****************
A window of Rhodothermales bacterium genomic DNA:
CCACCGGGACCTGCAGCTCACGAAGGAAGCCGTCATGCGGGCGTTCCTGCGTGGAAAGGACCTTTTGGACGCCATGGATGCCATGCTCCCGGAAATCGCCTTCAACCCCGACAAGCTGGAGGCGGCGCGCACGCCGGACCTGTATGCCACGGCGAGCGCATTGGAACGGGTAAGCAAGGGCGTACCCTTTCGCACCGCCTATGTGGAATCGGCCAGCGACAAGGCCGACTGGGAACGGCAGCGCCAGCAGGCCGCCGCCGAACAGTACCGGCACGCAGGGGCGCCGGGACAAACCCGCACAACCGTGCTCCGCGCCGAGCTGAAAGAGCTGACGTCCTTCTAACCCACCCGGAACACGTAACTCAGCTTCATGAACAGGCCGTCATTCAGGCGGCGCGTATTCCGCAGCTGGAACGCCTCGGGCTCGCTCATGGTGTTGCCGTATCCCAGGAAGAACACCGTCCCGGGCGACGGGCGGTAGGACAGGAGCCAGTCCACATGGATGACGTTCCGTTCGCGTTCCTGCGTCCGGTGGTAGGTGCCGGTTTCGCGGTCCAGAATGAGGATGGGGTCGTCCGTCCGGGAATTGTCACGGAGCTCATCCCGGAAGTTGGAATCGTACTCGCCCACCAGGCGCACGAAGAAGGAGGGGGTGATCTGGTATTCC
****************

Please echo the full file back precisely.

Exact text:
A window of Rhodothermales bacterium genomic DNA:
CCACCGGGACCTGCAGCTCACGAAGGAAGCCGTCATGCGGGCGTTCCTGCGTGGAAAGGACCTTTTGGACGCCATGGATGCCATGCTCCCGGAAATCGCCTTCAACCCCGACAAGCTGGAGGCGGCGCGCACGCCGGACCTGTATGCCACGGCGAGCGCATTGGAACGGGTAAGCAAGGGCGTACCCTTTCGCACCGCCTATGTGGAATCGGCCAGCGACAAGGCCGACTGGGAACGGCAGCGCCAGCAGGCCGCCGCCGAACAGTACCGGCACGCAGGGGCGCCGGGACAAACCCGCACAACCGTGCTCCGCGCCGAGCTGAAAGAGCTGACGTCCTTCTAACCCACCCGGAACACGTAACTCAGCTTCATGAACAGGCCGTCATTCAGGCGGCGCGTATTCCGCAGCTGGAACGCCTCGGGCTCGCTCATGGTGTTGCCGTATCCCAGGAAGAACACCGTCCCGGGCGACGGGCGGTAGGACAGGAGCCAGTCCACATGGATGACGTTCCGTTCGCGTTCCTGCGTCCGGTGGTAGGTGCCGGTTTCGCGGTCCAGAATGAGGATGGGGTCGTCCGTCCGGGAATTGTCACGGAGCTCATCCCGGAAGTTGGAATCGTACTCGCCCACCAGGCGCACGAAGAAGGAGGGGGTGATCTGGTATTCC